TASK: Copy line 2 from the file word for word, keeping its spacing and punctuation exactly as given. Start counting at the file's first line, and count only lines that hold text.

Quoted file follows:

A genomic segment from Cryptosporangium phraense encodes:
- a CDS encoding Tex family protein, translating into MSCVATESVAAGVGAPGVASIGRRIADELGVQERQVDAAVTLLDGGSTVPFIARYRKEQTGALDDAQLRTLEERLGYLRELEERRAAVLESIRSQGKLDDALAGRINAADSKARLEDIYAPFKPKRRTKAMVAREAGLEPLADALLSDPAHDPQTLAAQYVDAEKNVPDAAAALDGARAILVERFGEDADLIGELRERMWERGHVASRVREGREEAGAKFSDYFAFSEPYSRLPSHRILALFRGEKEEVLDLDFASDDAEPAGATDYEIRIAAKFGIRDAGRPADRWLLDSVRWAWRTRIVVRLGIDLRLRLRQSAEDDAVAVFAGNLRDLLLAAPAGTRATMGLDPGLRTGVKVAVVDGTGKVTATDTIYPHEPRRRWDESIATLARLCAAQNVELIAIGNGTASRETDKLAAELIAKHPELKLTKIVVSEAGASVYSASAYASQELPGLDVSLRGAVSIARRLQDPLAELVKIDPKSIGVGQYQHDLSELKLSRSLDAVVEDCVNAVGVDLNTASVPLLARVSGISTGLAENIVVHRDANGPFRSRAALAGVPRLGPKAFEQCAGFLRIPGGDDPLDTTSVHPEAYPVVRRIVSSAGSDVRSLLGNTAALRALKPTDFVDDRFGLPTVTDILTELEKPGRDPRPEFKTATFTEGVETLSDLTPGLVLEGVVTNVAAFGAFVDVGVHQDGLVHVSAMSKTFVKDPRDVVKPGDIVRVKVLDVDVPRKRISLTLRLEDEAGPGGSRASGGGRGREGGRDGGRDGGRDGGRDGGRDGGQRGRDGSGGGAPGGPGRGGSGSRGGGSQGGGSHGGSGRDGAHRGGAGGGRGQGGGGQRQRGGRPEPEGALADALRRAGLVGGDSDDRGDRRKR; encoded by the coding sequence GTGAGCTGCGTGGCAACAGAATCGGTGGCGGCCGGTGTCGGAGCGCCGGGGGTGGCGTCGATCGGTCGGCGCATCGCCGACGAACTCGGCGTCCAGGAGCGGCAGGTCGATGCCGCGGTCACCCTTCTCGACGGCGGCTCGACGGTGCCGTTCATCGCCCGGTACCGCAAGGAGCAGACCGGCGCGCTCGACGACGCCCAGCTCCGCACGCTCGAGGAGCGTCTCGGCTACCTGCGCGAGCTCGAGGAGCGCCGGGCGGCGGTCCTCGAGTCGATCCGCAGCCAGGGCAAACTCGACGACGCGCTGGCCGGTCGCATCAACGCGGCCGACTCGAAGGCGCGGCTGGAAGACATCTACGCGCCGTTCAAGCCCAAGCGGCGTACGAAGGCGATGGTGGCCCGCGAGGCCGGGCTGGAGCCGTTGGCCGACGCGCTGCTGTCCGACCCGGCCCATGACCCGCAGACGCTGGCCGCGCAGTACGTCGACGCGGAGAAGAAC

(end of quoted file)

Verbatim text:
- a CDS encoding Tex family protein, translating into MSCVATESVAAGVGAPGVASIGRRIADELGVQERQVDAAVTLLDGGSTVPFIARYRKEQTGALDDAQLRTLEERLGYLRELEERRAAVLESIRSQGKLDDALAGRINAADSKARLEDIYAPFKPKRRTKAMVAREAGLEPLADALLSDPAHDPQTLAAQYVDAEKNVPDAAAALDGARAILVERFGEDADLIGELRERMWERGHVASRVREGREEAGAKFSDYFAFSEPYSRLPSHRILALFRGEKEEVLDLDFASDDAEPAGATDYEIRIAAKFGIRDAGRPADRWLLDSVRWAWRTRIVVRLGIDLRLRLRQSAEDDAVAVFAGNLRDLLLAAPAGTRATMGLDPGLRTGVKVAVVDGTGKVTATDTIYPHEPRRRWDESIATLARLCAAQNVELIAIGNGTASRETDKLAAELIAKHPELKLTKIVVSEAGASVYSASAYASQELPGLDVSLRGAVSIARRLQDPLAELVKIDPKSIGVGQYQHDLSELKLSRSLDAVVEDCVNAVGVDLNTASVPLLARVSGISTGLAENIVVHRDANGPFRSRAALAGVPRLGPKAFEQCAGFLRIPGGDDPLDTTSVHPEAYPVVRRIVSSAGSDVRSLLGNTAALRALKPTDFVDDRFGLPTVTDILTELEKPGRDPRPEFKTATFTEGVETLSDLTPGLVLEGVVTNVAAFGAFVDVGVHQDGLVHVSAMSKTFVKDPRDVVKPGDIVRVKVLDVDVPRKRISLTLRLEDEAGPGGSRASGGGRGREGGRDGGRDGGRDGGRDGGRDGGQRGRDGSGGGAPGGPGRGGSGSRGGGSQGGGSHGGSGRDGAHRGGAGGGRGQGGGGQRQRGGRPEPEGALADALRRAGLVGGDSDDRGDRRKR; encoded by the coding sequence GTGAGCTGCGTGGCAACAGAATCGGTGGCGGCCGGTGTCGGAGCGCCGGGGGTGGCGTCGATCGGTCGGCGCATCGCCGACGAACTCGGCGTCCAGGAGCGGCAGGTCGATGCCGCGGTCACCCTTCTCGACGGCGGCTCGACGGTGCCGTTCATCGCCCGGTACCGCAAGGAGCAGACCGGCGCGCTCGACGACGCCCAGCTCCGCACGCTCGAGGAGCGTCTCGGCTACCTGCGCGAGCTCGAGGAGCGCCGGGCGGCGGTCCTCGAGTCGATCCGCAGCCAGGGCAAACTCGACGACGCGCTGGCCGGTCGCATCAACGCGGCCGACTCGAAGGCGCGGCTGGAAGACATCTACGCGCCGTTCAAGCCCAAGCGGCGTACGAAGGCGATGGTGGCCCGCGAGGCCGGGCTGGAGCCGTTGGCCGACGCGCTGCTGTCCGACCCGGCCCATGACCCGCAGACGCTGGCCGCGCAGTACGTCGACGCGGAGAAGAAC